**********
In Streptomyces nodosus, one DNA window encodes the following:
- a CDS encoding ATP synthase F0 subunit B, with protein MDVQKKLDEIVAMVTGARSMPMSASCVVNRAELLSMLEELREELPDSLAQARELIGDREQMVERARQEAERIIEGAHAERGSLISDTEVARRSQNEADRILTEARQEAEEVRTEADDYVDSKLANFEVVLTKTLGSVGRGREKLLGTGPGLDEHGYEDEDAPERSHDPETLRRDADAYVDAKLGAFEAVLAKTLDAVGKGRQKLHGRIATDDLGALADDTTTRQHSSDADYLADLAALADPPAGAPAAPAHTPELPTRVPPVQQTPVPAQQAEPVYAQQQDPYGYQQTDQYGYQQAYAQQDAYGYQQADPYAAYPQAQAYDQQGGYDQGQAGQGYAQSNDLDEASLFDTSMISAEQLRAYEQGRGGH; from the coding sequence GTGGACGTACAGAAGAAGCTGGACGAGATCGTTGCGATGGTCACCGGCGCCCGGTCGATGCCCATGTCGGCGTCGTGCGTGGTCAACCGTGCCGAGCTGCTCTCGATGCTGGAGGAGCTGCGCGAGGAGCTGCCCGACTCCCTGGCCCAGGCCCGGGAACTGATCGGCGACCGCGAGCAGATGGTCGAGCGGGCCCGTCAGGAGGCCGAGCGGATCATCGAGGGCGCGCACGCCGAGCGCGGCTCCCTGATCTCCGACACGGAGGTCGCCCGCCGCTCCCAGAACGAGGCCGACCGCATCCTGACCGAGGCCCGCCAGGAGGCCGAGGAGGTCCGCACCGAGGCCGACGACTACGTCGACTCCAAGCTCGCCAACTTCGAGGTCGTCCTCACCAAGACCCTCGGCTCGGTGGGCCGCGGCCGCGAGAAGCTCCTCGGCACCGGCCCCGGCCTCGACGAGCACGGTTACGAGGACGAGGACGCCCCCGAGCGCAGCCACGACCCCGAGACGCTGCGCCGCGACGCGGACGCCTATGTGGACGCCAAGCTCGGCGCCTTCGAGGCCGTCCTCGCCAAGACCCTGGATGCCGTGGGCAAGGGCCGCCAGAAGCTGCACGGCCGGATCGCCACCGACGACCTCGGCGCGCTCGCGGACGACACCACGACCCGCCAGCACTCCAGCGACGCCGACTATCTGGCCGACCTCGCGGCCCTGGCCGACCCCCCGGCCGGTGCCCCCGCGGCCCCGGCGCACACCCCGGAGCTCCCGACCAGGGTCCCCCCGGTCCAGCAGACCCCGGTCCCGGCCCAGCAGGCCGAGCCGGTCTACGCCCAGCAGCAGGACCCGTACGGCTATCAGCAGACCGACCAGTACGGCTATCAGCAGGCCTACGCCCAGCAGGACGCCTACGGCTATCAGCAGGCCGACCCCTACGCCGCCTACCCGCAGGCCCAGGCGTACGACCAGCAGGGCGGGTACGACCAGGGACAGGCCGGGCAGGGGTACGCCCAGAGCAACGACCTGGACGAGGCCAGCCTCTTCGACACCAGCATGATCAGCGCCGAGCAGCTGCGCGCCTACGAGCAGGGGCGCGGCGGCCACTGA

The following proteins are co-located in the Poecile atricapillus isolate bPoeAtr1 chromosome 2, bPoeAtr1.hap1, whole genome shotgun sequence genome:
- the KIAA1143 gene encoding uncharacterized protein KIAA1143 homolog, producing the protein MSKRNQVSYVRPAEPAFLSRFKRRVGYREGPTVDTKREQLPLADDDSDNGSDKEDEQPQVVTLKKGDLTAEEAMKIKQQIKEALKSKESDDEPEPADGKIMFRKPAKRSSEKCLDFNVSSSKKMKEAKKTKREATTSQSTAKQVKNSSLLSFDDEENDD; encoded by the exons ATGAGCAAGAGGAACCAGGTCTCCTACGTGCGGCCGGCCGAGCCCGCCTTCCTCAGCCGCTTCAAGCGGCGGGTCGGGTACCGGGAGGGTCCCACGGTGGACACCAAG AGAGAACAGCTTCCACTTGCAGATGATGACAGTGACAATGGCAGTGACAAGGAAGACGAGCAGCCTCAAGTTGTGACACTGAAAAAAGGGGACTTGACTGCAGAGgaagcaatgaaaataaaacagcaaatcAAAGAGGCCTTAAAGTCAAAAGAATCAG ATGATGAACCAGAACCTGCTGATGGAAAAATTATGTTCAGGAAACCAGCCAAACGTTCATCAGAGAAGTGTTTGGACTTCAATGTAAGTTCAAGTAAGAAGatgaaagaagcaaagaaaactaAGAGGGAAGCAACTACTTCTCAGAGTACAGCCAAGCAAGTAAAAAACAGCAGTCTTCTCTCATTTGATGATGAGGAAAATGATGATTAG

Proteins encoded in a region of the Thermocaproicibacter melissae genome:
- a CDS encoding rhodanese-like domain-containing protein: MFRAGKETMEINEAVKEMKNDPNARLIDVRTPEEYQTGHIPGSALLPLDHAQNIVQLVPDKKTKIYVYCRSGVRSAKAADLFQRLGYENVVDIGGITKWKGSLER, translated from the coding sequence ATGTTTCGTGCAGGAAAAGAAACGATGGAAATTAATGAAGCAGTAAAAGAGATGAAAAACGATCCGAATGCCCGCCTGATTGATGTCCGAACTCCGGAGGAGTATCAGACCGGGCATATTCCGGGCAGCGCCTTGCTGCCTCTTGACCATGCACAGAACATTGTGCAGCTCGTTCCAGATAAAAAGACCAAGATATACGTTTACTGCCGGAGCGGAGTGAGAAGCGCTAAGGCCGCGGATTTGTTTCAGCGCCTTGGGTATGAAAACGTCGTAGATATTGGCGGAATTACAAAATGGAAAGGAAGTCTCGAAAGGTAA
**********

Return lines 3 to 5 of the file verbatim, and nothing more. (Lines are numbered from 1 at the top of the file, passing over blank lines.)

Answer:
The following proteins are co-located in the Poecile atricapillus isolate bPoeAtr1 chromosome 2, bPoeAtr1.hap1, whole genome shotgun sequence genome:
- the KIAA1143 gene encoding uncharacterized protein KIAA1143 homolog, producing the protein MSKRNQVSYVRPAEPAFLSRFKRRVGYREGPTVDTKREQLPLADDDSDNGSDKEDEQPQVVTLKKGDLTAEEAMKIKQQIKEALKSKESDDEPEPADGKIMFRKPAKRSSEKCLDFNVSSSKKMKEAKKTKREATTSQSTAKQVKNSSLLSFDDEENDD; encoded by the exons ATGAGCAAGAGGAACCAGGTCTCCTACGTGCGGCCGGCCGAGCCCGCCTTCCTCAGCCGCTTCAAGCGGCGGGTCGGGTACCGGGAGGGTCCCACGGTGGACACCAAG AGAGAACAGCTTCCACTTGCAGATGATGACAGTGACAATGGCAGTGACAAGGAAGACGAGCAGCCTCAAGTTGTGACACTGAAAAAAGGGGACTTGACTGCAGAGgaagcaatgaaaataaaacagcaaatcAAAGAGGCCTTAAAGTCAAAAGAATCAG ATGATGAACCAGAACCTGCTGATGGAAAAATTATGTTCAGGAAACCAGCCAAACGTTCATCAGAGAAGTGTTTGGACTTCAATGTAAGTTCAAGTAAGAAGatgaaagaagcaaagaaaactaAGAGGGAAGCAACTACTTCTCAGAGTACAGCCAAGCAAGTAAAAAACAGCAGTCTTCTCTCATTTGATGATGAGGAAAATGATGATTAG

Proteins encoded in a region of the Thermocaproicibacter melissae genome: